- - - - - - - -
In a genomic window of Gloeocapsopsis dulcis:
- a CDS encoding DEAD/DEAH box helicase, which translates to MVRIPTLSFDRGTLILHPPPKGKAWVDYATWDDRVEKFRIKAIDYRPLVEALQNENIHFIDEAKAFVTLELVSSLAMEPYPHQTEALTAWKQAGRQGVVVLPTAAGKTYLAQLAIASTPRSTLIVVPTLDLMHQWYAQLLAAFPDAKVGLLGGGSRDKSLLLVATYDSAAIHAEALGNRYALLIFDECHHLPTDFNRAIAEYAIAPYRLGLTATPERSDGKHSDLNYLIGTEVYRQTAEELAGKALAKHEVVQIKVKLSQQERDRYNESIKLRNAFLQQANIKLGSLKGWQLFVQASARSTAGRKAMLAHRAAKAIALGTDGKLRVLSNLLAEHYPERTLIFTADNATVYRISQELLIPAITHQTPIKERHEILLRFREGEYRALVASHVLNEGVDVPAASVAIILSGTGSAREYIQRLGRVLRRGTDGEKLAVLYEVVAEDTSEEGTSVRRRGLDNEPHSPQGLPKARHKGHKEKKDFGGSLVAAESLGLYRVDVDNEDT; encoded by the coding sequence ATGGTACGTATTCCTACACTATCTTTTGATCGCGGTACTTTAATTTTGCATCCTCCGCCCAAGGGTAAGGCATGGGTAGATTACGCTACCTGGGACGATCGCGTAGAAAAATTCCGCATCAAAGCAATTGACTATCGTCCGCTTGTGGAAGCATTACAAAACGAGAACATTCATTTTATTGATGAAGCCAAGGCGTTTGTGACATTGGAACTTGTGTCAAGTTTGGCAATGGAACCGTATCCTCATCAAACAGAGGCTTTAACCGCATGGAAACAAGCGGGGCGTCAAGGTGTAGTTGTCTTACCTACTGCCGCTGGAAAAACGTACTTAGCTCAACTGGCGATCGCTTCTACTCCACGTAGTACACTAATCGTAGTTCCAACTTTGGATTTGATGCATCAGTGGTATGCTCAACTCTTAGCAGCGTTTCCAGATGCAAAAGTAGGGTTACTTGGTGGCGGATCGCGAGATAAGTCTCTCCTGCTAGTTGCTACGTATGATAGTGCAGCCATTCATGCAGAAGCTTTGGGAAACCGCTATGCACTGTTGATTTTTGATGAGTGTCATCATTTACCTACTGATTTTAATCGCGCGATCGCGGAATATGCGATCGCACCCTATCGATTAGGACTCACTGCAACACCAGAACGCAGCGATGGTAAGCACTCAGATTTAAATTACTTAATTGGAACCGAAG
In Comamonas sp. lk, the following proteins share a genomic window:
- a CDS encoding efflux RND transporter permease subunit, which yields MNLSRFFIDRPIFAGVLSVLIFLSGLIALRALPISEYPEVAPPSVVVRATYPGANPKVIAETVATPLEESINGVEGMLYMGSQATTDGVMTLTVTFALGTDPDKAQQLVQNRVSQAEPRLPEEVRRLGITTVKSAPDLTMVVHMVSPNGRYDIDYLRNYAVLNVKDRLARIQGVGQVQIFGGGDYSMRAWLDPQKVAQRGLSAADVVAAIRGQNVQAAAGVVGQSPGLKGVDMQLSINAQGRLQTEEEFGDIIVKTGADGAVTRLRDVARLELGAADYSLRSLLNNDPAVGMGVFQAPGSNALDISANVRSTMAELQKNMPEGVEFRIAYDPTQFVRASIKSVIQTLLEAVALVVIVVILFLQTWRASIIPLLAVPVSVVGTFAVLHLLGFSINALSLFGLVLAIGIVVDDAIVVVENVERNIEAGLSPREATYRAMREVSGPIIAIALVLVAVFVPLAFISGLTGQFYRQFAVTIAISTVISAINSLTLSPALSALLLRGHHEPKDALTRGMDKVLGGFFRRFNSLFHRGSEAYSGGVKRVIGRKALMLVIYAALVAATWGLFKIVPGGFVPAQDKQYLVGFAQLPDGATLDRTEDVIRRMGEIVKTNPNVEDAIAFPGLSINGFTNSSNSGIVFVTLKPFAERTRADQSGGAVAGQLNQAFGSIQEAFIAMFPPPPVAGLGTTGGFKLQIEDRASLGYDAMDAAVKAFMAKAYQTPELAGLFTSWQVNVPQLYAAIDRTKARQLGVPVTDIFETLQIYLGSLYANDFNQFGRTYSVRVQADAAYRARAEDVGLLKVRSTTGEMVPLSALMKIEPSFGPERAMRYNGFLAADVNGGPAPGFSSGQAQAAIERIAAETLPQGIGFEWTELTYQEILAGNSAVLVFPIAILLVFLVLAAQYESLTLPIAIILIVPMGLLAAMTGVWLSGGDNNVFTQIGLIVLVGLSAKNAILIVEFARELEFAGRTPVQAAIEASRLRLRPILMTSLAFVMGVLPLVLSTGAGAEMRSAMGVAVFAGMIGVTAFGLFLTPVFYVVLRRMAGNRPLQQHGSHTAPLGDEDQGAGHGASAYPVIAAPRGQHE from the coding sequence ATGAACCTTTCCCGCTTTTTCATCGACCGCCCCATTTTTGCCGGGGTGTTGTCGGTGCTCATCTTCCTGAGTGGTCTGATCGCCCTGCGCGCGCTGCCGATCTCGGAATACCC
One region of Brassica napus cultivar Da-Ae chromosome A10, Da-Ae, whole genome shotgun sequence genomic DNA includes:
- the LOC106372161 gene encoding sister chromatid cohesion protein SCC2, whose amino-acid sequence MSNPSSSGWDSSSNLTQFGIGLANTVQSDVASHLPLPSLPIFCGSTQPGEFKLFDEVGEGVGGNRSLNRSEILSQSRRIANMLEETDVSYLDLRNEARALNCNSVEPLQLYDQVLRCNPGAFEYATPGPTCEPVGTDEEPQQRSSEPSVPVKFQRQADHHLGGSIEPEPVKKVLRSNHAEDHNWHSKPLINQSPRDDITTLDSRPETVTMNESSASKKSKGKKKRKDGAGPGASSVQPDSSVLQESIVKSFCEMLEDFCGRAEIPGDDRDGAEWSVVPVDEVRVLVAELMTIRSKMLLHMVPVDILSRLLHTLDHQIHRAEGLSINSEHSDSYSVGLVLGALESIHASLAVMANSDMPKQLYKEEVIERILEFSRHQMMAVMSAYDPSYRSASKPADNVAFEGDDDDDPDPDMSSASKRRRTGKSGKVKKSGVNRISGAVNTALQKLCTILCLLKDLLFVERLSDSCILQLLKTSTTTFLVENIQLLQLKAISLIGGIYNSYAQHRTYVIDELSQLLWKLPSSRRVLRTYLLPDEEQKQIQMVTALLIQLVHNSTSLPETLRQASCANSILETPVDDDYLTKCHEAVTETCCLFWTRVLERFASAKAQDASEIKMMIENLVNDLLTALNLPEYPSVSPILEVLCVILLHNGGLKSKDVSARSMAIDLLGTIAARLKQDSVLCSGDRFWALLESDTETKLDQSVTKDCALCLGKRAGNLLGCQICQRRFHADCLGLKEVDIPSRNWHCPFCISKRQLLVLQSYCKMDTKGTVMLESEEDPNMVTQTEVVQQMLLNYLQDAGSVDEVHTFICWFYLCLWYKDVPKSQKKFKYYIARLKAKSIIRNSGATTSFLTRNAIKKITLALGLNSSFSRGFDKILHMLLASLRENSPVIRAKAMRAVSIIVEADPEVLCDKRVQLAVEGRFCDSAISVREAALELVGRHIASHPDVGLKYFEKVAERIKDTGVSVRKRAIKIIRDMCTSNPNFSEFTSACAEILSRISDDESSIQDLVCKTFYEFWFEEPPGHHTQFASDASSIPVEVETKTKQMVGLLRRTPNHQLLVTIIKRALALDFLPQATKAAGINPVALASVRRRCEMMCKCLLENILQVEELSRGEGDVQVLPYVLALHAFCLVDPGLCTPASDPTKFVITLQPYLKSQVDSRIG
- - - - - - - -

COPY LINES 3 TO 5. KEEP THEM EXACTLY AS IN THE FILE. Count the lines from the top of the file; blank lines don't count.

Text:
In Comamonas sp. lk, the following proteins share a genomic window:
- a CDS encoding efflux RND transporter permease subunit, which yields MNLSRFFIDRPIFAGVLSVLIFLSGLIALRALPISEYPEVAPPSVVVRATYPGANPKVIAETVATPLEESINGVEGMLYMGSQATTDGVMTLTVTFALGTDPDKAQQLVQNRVSQAEPRLPEEVRRLGITTVKSAPDLTMVVHMVSPNGRYDIDYLRNYAVLNVKDRLARIQGVGQVQIFGGGDYSMRAWLDPQKVAQRGLSAADVVAAIRGQNVQAAAGVVGQSPGLKGVDMQLSINAQGRLQTEEEFGDIIVKTGADGAVTRLRDVARLELGAADYSLRSLLNNDPAVGMGVFQAPGSNALDISANVRSTMAELQKNMPEGVEFRIAYDPTQFVRASIKSVIQTLLEAVALVVIVVILFLQTWRASIIPLLAVPVSVVGTFAVLHLLGFSINALSLFGLVLAIGIVVDDAIVVVENVERNIEAGLSPREATYRAMREVSGPIIAIALVLVAVFVPLAFISGLTGQFYRQFAVTIAISTVISAINSLTLSPALSALLLRGHHEPKDALTRGMDKVLGGFFRRFNSLFHRGSEAYSGGVKRVIGRKALMLVIYAALVAATWGLFKIVPGGFVPAQDKQYLVGFAQLPDGATLDRTEDVIRRMGEIVKTNPNVEDAIAFPGLSINGFTNSSNSGIVFVTLKPFAERTRADQSGGAVAGQLNQAFGSIQEAFIAMFPPPPVAGLGTTGGFKLQIEDRASLGYDAMDAAVKAFMAKAYQTPELAGLFTSWQVNVPQLYAAIDRTKARQLGVPVTDIFETLQIYLGSLYANDFNQFGRTYSVRVQADAAYRARAEDVGLLKVRSTTGEMVPLSALMKIEPSFGPERAMRYNGFLAADVNGGPAPGFSSGQAQAAIERIAAETLPQGIGFEWTELTYQEILAGNSAVLVFPIAILLVFLVLAAQYESLTLPIAIILIVPMGLLAAMTGVWLSGGDNNVFTQIGLIVLVGLSAKNAILIVEFARELEFAGRTPVQAAIEASRLRLRPILMTSLAFVMGVLPLVLSTGAGAEMRSAMGVAVFAGMIGVTAFGLFLTPVFYVVLRRMAGNRPLQQHGSHTAPLGDEDQGAGHGASAYPVIAAPRGQHE from the coding sequence ATGAACCTTTCCCGCTTTTTCATCGACCGCCCCATTTTTGCCGGGGTGTTGTCGGTGCTCATCTTCCTGAGTGGTCTGATCGCCCTGCGCGCGCTGCCGATCTCGGAATACCC
One region of Brassica napus cultivar Da-Ae chromosome A10, Da-Ae, whole genome shotgun sequence genomic DNA includes: